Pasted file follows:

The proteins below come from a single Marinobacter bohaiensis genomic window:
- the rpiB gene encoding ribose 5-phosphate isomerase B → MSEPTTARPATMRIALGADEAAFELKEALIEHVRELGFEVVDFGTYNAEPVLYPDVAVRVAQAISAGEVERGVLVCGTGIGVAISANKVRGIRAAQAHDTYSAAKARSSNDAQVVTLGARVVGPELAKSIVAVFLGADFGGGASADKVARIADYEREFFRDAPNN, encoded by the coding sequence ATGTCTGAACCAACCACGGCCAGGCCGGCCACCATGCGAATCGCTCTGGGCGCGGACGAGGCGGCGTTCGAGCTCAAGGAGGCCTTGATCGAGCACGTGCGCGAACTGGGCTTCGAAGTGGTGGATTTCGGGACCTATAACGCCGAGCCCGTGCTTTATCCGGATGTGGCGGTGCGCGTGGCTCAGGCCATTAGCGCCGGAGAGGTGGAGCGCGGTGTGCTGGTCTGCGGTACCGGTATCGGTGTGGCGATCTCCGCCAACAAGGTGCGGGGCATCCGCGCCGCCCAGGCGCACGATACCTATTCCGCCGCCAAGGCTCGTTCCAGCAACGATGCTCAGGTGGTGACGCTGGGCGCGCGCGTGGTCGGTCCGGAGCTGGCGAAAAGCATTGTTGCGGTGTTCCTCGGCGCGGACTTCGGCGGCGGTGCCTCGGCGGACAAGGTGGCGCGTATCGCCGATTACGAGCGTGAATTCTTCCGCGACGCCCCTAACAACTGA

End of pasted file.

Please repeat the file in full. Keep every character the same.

The proteins below come from a single Marinobacter bohaiensis genomic window:
- the rpiB gene encoding ribose 5-phosphate isomerase B → MSEPTTARPATMRIALGADEAAFELKEALIEHVRELGFEVVDFGTYNAEPVLYPDVAVRVAQAISAGEVERGVLVCGTGIGVAISANKVRGIRAAQAHDTYSAAKARSSNDAQVVTLGARVVGPELAKSIVAVFLGADFGGGASADKVARIADYEREFFRDAPNN, encoded by the coding sequence ATGTCTGAACCAACCACGGCCAGGCCGGCCACCATGCGAATCGCTCTGGGCGCGGACGAGGCGGCGTTCGAGCTCAAGGAGGCCTTGATCGAGCACGTGCGCGAACTGGGCTTCGAAGTGGTGGATTTCGGGACCTATAACGCCGAGCCCGTGCTTTATCCGGATGTGGCGGTGCGCGTGGCTCAGGCCATTAGCGCCGGAGAGGTGGAGCGCGGTGTGCTGGTCTGCGGTACCGGTATCGGTGTGGCGATCTCCGCCAACAAGGTGCGGGGCATCCGCGCCGCCCAGGCGCACGATACCTATTCCGCCGCCAAGGCTCGTTCCAGCAACGATGCTCAGGTGGTGACGCTGGGCGCGCGCGTGGTCGGTCCGGAGCTGGCGAAAAGCATTGTTGCGGTGTTCCTCGGCGCGGACTTCGGCGGCGGTGCCTCGGCGGACAAGGTGGCGCGTATCGCCGATTACGAGCGTGAATTCTTCCGCGACGCCCCTAACAACTGA